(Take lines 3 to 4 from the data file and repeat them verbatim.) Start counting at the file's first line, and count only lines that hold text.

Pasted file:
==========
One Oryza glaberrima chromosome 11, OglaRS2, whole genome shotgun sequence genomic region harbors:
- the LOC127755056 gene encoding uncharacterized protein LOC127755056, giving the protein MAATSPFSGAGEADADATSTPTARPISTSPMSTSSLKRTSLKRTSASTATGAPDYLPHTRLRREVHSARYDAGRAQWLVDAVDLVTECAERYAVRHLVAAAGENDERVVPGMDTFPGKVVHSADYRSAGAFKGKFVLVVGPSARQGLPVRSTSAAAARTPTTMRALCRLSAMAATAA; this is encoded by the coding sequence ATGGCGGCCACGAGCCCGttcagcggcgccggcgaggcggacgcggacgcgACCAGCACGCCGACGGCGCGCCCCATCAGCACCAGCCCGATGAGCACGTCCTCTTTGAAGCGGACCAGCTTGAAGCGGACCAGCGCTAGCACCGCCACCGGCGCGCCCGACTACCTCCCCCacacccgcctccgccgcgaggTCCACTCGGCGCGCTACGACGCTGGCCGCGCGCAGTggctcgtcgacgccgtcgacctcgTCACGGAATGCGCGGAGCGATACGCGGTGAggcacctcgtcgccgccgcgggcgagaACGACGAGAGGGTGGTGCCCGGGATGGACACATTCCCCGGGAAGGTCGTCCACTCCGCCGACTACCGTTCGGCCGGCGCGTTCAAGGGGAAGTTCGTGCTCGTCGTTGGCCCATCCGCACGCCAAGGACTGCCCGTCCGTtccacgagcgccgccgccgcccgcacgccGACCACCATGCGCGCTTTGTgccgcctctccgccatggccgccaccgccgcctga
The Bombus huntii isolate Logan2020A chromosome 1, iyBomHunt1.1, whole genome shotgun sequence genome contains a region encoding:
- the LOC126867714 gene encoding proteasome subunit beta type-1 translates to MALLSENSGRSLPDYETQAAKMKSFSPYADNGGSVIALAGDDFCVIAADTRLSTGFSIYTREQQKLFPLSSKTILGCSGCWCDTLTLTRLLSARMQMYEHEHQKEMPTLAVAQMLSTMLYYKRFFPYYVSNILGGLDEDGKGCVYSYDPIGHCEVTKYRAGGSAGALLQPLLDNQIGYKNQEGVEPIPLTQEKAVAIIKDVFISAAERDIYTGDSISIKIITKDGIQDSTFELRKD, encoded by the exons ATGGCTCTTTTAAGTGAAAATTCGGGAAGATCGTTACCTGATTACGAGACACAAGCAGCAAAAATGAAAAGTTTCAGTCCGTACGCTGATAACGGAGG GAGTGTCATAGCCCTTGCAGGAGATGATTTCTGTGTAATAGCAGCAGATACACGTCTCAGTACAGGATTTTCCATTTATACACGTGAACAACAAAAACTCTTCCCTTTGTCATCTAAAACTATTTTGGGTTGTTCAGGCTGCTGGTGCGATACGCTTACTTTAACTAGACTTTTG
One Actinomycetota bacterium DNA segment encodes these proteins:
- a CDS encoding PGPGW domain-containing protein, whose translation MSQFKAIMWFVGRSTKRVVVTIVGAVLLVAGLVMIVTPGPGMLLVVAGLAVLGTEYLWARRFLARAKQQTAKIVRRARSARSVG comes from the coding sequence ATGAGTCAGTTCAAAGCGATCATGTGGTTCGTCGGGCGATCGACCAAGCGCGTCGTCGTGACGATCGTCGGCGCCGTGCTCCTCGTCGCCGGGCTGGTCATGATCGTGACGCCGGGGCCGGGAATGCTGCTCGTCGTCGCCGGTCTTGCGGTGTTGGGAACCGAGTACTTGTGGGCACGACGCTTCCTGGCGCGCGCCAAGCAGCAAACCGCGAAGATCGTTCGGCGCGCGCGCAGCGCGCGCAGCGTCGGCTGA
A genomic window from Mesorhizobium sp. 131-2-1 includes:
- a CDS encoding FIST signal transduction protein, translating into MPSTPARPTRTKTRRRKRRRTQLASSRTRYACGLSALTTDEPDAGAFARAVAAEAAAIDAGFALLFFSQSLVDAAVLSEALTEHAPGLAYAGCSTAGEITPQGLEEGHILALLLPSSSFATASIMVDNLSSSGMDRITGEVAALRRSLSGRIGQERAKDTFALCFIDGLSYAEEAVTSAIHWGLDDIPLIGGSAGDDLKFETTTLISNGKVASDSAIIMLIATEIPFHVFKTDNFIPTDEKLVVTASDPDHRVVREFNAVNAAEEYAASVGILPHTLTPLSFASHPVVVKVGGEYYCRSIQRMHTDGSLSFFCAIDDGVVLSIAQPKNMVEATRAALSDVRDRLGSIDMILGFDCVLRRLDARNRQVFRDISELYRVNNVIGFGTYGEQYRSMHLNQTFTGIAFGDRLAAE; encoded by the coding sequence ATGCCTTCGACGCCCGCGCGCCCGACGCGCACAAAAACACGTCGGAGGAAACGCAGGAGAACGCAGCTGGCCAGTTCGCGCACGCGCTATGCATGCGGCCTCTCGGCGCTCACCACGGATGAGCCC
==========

The Bombus huntii isolate Logan2020A chromosome 1, iyBomHunt1.1, whole genome shotgun sequence genome contains a region encoding:
- the LOC126867714 gene encoding proteasome subunit beta type-1 translates to MALLSENSGRSLPDYETQAAKMKSFSPYADNGGSVIALAGDDFCVIAADTRLSTGFSIYTREQQKLFPLSSKTILGCSGCWCDTLTLTRLLSARMQMYEHEHQKEMPTLAVAQMLSTMLYYKRFFPYYVSNILGGLDEDGKGCVYSYDPIGHCEVTKYRAGGSAGALLQPLLDNQIGYKNQEGVEPIPLTQEKAVAIIKDVFISAAERDIYTGDSISIKIITKDGIQDSTFELRKD, encoded by the exons ATGGCTCTTTTAAGTGAAAATTCGGGAAGATCGTTACCTGATTACGAGACACAAGCAGCAAAAATGAAAAGTTTCAGTCCGTACGCTGATAACGGAGG GAGTGTCATAGCCCTTGCAGGAGATGATTTCTGTGTAATAGCAGCAGATACACGTCTCAGTACAGGATTTTCCATTTATACACGTGAACAACAAAAACTCTTCCCTTTGTCATCTAAAACTATTTTGGGTTGTTCAGGCTGCTGGTGCGATACGCTTACTTTAACTAGACTTTTG